The French government has announced a “historic” seven billion euro (£6 billion) aid package to rescue Air France, whose planes have been grounded by virus lockdowns around the world.
Speaking on national television TF1, Finance Minister Bruno Le Maire pledged four billion euros of loan guarantees and three billion euros of direct loans to “save our national airline”.
In exchange for the bailout, Mr Le Maire said the government would set conditions of profitability and more environmentally sustainable, less polluting policies.
He said the government is not currently considering nationalising Air France.
Air France-KLM chief executive Ben Smith hailed the “unparalleled vote of confidence” from the government, which is the airline’s largest single shareholder.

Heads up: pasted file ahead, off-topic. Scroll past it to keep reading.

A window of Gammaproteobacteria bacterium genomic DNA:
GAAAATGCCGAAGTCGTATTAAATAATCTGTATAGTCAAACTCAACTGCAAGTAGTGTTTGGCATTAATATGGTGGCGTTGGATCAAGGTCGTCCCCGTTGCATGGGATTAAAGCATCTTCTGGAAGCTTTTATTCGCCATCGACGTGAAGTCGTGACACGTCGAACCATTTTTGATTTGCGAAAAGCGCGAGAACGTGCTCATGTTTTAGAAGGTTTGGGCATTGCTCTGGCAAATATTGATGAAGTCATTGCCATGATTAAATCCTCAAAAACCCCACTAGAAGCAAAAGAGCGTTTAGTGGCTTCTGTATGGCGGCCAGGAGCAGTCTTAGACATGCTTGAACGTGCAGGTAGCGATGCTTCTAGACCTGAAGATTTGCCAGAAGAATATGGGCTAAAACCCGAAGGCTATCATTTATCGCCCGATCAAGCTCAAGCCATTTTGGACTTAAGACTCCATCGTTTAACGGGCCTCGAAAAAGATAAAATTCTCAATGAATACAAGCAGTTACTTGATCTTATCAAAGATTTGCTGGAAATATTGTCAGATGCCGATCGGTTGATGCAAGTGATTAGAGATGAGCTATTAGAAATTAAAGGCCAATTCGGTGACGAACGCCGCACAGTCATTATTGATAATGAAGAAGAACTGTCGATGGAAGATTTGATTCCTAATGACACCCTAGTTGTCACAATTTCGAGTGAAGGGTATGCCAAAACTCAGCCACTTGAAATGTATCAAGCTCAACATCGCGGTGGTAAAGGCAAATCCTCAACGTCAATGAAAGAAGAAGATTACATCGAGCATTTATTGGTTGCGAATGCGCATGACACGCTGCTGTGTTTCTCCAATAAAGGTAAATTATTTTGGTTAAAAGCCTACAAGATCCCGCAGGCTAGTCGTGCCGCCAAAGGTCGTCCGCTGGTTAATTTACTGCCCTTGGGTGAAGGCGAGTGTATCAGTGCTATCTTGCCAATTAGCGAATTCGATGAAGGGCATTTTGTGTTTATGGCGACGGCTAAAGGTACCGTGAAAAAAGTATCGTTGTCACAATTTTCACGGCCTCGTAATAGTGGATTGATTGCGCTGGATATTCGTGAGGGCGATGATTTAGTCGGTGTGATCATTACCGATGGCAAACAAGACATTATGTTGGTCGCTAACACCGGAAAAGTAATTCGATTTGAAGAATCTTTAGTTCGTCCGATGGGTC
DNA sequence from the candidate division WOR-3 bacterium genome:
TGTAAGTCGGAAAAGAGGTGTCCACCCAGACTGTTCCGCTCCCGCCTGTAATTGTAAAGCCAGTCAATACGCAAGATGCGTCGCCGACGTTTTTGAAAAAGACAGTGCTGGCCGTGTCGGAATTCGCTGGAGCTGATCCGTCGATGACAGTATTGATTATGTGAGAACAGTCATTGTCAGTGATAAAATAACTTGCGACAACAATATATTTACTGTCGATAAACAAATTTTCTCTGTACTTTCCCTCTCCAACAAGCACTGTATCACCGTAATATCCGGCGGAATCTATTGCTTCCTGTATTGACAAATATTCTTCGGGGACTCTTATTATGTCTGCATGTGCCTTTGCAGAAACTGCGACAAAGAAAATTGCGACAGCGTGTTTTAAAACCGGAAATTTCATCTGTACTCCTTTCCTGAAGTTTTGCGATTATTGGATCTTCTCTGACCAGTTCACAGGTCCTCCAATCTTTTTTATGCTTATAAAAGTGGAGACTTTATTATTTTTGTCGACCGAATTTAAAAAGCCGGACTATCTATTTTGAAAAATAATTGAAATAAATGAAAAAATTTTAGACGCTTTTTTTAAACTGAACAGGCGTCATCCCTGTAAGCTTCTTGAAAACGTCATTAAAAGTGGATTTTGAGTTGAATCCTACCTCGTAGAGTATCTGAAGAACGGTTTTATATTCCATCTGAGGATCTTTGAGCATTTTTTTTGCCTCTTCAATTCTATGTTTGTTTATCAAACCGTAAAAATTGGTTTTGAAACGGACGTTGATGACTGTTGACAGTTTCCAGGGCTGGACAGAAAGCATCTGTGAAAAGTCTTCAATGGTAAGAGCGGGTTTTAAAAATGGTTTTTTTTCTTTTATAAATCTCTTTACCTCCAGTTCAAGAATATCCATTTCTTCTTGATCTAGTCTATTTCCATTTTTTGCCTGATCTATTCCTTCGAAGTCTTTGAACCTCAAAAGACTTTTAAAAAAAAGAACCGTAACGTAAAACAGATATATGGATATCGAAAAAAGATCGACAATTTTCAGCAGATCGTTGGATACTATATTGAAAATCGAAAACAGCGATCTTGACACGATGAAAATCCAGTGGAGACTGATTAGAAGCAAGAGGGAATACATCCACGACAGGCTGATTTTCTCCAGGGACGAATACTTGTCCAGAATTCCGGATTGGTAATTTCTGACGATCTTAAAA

The company would have run out of cash “in the very near future” without this help, he said.
He promised the company would “rethink our model immediately” to stay competitive once virus confinement measures start allowing more air travel.
The French government is also considering a five billion euro loan guarantee for carmaker Renault, Mr Le Maire said.
Meanwhile, the Dutch government has pledged up to four billion euros to save flag carrier KLM amid the coronavirus crisis.